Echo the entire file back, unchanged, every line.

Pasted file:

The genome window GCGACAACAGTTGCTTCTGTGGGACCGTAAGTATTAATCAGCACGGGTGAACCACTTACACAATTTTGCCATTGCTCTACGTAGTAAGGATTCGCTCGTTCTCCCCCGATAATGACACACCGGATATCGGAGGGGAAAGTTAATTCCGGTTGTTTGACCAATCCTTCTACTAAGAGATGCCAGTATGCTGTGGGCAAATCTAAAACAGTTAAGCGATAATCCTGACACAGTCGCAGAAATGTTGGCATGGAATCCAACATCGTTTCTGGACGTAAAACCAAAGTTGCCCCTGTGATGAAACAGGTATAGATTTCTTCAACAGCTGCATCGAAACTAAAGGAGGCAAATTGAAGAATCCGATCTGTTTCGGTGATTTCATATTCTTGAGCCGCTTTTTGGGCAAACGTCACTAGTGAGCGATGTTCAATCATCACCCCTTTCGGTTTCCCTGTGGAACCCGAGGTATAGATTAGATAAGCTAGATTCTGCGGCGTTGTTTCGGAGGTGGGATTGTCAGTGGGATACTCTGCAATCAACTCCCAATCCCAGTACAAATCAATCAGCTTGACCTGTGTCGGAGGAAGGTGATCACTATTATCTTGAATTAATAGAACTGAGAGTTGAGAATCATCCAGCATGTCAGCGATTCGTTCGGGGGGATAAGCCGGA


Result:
The genome window GCGACAACAGTTGCTTCTGTGGGACCGTAAGTATTAATCAGCACGGGTGAACCACTTACACAATTTTGCCATTGCTCTACGTAGTAAGGATTCGCTCGTTCTCCCCCGATAATGACACACCGGATATCGGAGGGGAAAGTTAATTCCGGTTGTTTGACCAATCCTTCTACTAAGAGATGCCAGTATGCTGTGGGCAAATCTAAAACAGTTAAGCGATAATCCTGACACAGTCGCAGAAATGTTGGCATGGAATCCAACATCGTTTCTGGACGTAAAACCAAAGTTGCCCCTGTGATGAAACAGGTATAGATTTCTTCAACAGCTGCATCGAAACTAAAGGAGGCAAATTGAAGAATCCGATCTGTTTCGGTGATTTCATATTCTTGAGCCGCTTTTTGGGCAAACGTCACTAGTGAGCGATGTTCAATCATCACCCCTTTCGGTTTCCCTGTGGAACCCGAGGTATAGATTAGATAAGCTAGATTCTGCGGCGTTGTTTCGGAGGTGGGATTGTCAGTGGGATACTCTGCAATCAACTCCCAATCCCAGTACAAATCAATCAGCTTGACCTGTGTCGGAGGAAGGTGATCACTATTATCTTGAATTAATAGAACTGAGAGTTGAGAATCATCCAGCATGTCAGCGATTCGTTCGGGGGGATAAGCCGGA